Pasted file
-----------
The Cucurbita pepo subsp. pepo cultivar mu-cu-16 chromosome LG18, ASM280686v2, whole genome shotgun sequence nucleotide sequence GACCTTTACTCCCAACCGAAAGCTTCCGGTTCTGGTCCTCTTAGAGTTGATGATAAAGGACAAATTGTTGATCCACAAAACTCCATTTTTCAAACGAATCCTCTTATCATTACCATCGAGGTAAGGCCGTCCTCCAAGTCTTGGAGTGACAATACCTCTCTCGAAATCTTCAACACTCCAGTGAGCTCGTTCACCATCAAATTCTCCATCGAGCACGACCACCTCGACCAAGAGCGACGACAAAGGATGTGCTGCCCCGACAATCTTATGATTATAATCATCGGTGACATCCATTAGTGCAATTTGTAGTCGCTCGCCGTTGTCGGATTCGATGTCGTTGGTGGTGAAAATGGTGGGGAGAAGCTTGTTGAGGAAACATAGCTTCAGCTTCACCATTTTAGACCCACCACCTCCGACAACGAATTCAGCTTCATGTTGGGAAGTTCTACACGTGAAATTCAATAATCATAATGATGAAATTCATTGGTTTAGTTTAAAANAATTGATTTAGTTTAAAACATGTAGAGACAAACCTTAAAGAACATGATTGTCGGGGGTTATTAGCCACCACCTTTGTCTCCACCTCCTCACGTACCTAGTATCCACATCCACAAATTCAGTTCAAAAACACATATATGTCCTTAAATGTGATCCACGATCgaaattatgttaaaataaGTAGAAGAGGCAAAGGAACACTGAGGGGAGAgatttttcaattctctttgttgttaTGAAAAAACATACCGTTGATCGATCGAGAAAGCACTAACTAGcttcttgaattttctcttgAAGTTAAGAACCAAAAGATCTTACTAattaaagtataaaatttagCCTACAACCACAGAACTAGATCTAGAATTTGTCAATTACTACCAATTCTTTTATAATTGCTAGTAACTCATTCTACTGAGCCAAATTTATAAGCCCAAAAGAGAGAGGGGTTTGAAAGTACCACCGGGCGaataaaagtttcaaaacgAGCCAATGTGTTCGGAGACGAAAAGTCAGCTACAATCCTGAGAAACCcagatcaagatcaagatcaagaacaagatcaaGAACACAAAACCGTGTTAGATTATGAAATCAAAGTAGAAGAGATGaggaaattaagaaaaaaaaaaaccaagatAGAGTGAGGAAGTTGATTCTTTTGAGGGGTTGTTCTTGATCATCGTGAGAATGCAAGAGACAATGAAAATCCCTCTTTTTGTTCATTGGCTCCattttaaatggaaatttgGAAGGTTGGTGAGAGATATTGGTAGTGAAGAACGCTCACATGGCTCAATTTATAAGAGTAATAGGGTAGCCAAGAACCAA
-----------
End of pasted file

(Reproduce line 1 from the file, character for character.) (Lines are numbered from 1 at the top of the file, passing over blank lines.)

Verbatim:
The Cucurbita pepo subsp. pepo cultivar mu-cu-16 chromosome LG18, ASM280686v2, whole genome shotgun sequence nucleotide sequence GACCTTTACTCCCAACCGAAAGCTTCCGGTTCTGGTCCTCTTAGAGTTGATGATAAAGGACAAATTGTTGATCCACAAAACTCCATTTTTCAAACGAATCCTCTTATCATTACCATCGAGGTAAGGCCGTCCTCCAAGTCTTGGAGTGACAATACCTCTCTCGAAATCTTCAACACTCCAGTGAGCTCGTTCACCATCAAATTCTCCATCGAGCACGACCACCTCGACCAAGAGCGACGACAAAGGATGTGCTGCCCCGACAATCTTATGATTATAATCATCGGTGACATCCATTAGTGCAATTTGTAGTCGCTCGCCGTTGTCGGATTCGATGTCGTTGGTGGTGAAAATGGTGGGGAGAAGCTTGTTGAGGAAACATAGCTTCAGCTTCACCATTTTAGACCCACCACCTCCGACAACGAATTCAGCTTCATGTTGGGAAGTTCTACACGTGAAATTCAATAATCATAATGATGAAATTCATTGGTTTAGTTTAAAANAATTGATTTAGTTTAAAACATGTAGAGACAAACCTTAAAGAACATGATTGTCGGGGGTTATTAGCCACCACCTTTGTCTCCACCTCCTCACGTACCTAGTATCCACATCCACAAATTCAGTTCAAAAACACATATATGTCCTTAAATGTGATCCACGATCgaaattatgttaaaataaGTAGAAGAGGCAAAGGAACACTGAGGGGAGAgatttttcaattctctttgttgttaTGAAAAAACATACCGTTGATCGATCGAGAAAGCACTAACTAGcttcttgaattttctcttgAAGTTAAGAACCAAAAGATCTTACTAattaaagtataaaatttagCCTACAACCACAGAACTAGATCTAGAATTTGTCAATTACTACCAATTCTTTTATAATTGCTAGTAACTCATTCTACTGAGCCAAATTTATAAGCCCAAAAGAGAGAGGGGTTTGAAAGTACCACCGGGCGaataaaagtttcaaaacgAGCCAATGTGTTCGGAGACGAAAAGTCAGCTACAATCCTGAGAAACCcagatcaagatcaagatcaagaacaagatcaaGAACACAAAACCGTGTTAGATTATGAAATCAAAGTAGAAGAGATGaggaaattaagaaaaaaaaaaaccaagatAGAGTGAGGAAGTTGATTCTTTTGAGGGGTTGTTCTTGATCATCGTGAGAATGCAAGAGACAATGAAAATCCCTCTTTTTGTTCATTGGCTCCattttaaatggaaatttgGAAGGTTGGTGAGAGATATTGGTAGTGAAGAACGCTCACATGGCTCAATTTATAAGAGTAATAGGGTAGCCAAGAACCAA